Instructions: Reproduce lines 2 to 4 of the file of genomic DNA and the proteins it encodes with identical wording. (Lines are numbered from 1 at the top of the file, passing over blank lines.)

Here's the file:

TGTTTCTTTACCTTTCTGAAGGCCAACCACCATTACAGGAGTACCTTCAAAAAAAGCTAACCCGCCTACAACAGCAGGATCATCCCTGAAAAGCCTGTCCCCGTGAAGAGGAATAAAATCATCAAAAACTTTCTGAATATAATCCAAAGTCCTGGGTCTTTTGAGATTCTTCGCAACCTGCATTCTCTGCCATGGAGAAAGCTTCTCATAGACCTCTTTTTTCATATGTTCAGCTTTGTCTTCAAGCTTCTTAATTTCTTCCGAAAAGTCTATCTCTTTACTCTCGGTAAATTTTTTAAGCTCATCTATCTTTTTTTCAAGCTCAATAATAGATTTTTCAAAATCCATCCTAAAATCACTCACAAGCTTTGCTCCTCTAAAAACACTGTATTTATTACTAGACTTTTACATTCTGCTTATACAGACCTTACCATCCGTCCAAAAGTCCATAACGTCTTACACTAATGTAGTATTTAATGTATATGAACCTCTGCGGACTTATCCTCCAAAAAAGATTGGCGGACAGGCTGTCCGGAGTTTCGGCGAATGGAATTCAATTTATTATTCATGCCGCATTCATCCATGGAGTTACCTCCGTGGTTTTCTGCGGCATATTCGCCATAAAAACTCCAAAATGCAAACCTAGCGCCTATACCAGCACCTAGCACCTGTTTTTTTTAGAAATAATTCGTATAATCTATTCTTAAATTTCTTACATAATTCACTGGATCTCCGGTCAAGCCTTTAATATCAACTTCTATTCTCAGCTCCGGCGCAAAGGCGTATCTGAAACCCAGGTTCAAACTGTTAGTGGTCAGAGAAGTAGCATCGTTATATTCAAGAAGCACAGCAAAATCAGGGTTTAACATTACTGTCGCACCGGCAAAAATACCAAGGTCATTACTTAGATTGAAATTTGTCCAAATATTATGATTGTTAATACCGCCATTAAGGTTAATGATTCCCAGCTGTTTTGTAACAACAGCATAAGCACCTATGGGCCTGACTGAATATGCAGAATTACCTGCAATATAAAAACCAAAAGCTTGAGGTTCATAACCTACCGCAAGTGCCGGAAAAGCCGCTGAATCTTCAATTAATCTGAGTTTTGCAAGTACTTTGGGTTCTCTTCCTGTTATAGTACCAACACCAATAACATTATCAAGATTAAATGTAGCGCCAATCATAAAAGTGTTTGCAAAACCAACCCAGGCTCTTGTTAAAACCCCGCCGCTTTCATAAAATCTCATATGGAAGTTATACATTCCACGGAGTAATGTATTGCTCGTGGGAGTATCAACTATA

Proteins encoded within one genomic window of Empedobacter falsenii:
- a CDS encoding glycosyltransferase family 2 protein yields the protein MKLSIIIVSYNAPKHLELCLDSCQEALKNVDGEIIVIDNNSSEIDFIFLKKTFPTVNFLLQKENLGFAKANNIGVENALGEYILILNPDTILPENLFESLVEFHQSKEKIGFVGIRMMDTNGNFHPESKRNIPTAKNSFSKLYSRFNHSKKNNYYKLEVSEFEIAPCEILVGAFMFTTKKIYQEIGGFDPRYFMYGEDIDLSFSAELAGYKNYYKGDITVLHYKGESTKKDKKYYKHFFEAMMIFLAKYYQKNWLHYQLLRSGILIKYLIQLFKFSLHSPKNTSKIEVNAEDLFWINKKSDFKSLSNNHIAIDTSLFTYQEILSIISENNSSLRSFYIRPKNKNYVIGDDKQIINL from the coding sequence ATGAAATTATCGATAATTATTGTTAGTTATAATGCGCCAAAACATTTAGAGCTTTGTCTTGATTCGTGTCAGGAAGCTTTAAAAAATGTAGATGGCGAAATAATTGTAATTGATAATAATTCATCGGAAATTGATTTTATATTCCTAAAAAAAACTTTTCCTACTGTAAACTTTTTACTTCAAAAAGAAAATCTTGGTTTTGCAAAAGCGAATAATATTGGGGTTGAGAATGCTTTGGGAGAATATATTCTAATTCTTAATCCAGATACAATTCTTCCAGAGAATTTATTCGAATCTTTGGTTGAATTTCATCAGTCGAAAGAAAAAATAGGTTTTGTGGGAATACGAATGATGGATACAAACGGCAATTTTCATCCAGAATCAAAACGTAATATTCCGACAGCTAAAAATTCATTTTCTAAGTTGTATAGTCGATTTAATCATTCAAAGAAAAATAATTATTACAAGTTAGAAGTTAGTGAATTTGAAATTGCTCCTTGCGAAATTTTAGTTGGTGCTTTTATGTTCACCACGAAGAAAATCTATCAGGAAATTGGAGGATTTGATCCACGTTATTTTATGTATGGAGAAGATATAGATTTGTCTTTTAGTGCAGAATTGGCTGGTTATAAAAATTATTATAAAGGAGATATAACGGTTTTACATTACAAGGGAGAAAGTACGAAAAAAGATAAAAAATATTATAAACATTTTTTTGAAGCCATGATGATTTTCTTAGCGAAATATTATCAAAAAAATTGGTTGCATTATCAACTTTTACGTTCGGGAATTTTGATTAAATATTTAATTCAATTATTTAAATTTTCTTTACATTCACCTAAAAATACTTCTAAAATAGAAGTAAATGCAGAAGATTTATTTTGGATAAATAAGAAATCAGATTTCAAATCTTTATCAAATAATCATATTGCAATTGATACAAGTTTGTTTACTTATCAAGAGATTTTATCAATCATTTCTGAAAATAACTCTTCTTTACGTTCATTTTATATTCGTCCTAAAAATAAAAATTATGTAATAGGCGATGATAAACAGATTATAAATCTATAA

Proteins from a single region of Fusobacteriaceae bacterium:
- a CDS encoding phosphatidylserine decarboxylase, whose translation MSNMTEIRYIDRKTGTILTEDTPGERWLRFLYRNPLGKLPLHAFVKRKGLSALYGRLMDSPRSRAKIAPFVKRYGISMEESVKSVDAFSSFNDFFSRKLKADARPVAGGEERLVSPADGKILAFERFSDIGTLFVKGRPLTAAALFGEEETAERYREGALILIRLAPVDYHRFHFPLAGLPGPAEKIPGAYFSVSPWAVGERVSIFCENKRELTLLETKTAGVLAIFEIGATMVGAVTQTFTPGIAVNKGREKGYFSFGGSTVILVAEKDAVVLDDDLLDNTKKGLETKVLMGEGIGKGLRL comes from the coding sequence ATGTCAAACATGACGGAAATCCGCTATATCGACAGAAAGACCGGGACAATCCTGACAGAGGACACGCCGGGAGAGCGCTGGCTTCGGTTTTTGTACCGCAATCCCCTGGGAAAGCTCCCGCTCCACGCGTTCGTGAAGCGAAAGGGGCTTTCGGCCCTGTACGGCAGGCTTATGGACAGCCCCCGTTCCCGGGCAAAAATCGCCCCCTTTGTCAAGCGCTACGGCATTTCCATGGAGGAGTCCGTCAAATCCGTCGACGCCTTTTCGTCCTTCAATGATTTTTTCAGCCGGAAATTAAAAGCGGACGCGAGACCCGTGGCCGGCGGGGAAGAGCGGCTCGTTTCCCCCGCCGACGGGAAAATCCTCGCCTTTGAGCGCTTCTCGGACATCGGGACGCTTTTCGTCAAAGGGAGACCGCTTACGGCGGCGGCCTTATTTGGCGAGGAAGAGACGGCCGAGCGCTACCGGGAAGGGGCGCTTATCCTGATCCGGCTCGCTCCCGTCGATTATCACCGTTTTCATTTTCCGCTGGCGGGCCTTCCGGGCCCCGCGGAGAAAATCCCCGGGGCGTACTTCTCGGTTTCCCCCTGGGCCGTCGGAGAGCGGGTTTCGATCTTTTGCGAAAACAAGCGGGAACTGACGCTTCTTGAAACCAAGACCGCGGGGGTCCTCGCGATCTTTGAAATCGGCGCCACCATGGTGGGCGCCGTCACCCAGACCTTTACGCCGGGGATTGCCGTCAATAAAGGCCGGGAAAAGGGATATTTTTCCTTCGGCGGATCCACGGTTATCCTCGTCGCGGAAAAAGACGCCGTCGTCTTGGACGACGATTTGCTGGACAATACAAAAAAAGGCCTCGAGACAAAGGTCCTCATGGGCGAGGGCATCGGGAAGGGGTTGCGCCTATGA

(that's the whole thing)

Proteins encoded within one genomic window of Empedobacter falsenii:
- a CDS encoding glycosyltransferase family 2 protein yields the protein MKLSIIIVSYNAPKHLELCLDSCQEALKNVDGEIIVIDNNSSEIDFIFLKKTFPTVNFLLQKENLGFAKANNIGVENALGEYILILNPDTILPENLFESLVEFHQSKEKIGFVGIRMMDTNGNFHPESKRNIPTAKNSFSKLYSRFNHSKKNNYYKLEVSEFEIAPCEILVGAFMFTTKKIYQEIGGFDPRYFMYGEDIDLSFSAELAGYKNYYKGDITVLHYKGESTKKDKKYYKHFFEAMMIFLAKYYQKNWLHYQLLRSGILIKYLIQLFKFSLHSPKNTSKIEVNAEDLFWINKKSDFKSLSNNHIAIDTSLFTYQEILSIISENNSSLRSFYIRPKNKNYVIGDDKQIINL from the coding sequence ATGAAATTATCGATAATTATTGTTAGTTATAATGCGCCAAAACATTTAGAGCTTTGTCTTGATTCGTGTCAGGAAGCTTTAAAAAATGTAGATGGCGAAATAATTGTAATTGATAATAATTCATCGGAAATTGATTTTATATTCCTAAAAAAAACTTTTCCTACTGTAAACTTTTTACTTCAAAAAGAAAATCTTGGTTTTGCAAAAGCGAATAATATTGGGGTTGAGAATGCTTTGGGAGAATATATTCTAATTCTTAATCCAGATACAATTCTTCCAGAGAATTTATTCGAATCTTTGGTTGAATTTCATCAGTCGAAAGAAAAAATAGGTTTTGTGGGAATACGAATGATGGATACAAACGGCAATTTTCATCCAGAATCAAAACGTAATATTCCGACAGCTAAAAATTCATTTTCTAAGTTGTATAGTCGATTTAATCATTCAAAGAAAAATAATTATTACAAGTTAGAAGTTAGTGAATTTGAAATTGCTCCTTGCGAAATTTTAGTTGGTGCTTTTATGTTCACCACGAAGAAAATCTATCAGGAAATTGGAGGATTTGATCCACGTTATTTTATGTATGGAGAAGATATAGATTTGTCTTTTAGTGCAGAATTGGCTGGTTATAAAAATTATTATAAAGGAGATATAACGGTTTTACATTACAAGGGAGAAAGTACGAAAAAAGATAAAAAATATTATAAACATTTTTTTGAAGCCATGATGATTTTCTTAGCGAAATATTATCAAAAAAATTGGTTGCATTATCAACTTTTACGTTCGGGAATTTTGATTAAATATTTAATTCAATTATTTAAATTTTCTTTACATTCACCTAAAAATACTTCTAAAATAGAAGTAAATGCAGAAGATTTATTTTGGATAAATAAGAAATCAGATTTCAAATCTTTATCAAATAATCATATTGCAATTGATACAAGTTTGTTTACTTATCAAGAGATTTTATCAATCATTTCTGAAAATAACTCTTCTTTACGTTCATTTTATATTCGTCCTAAAAATAAAAATTATGTAATAGGCGATGATAAACAGATTATAAATCTATAA

Proteins from a single region of Fusobacteriaceae bacterium: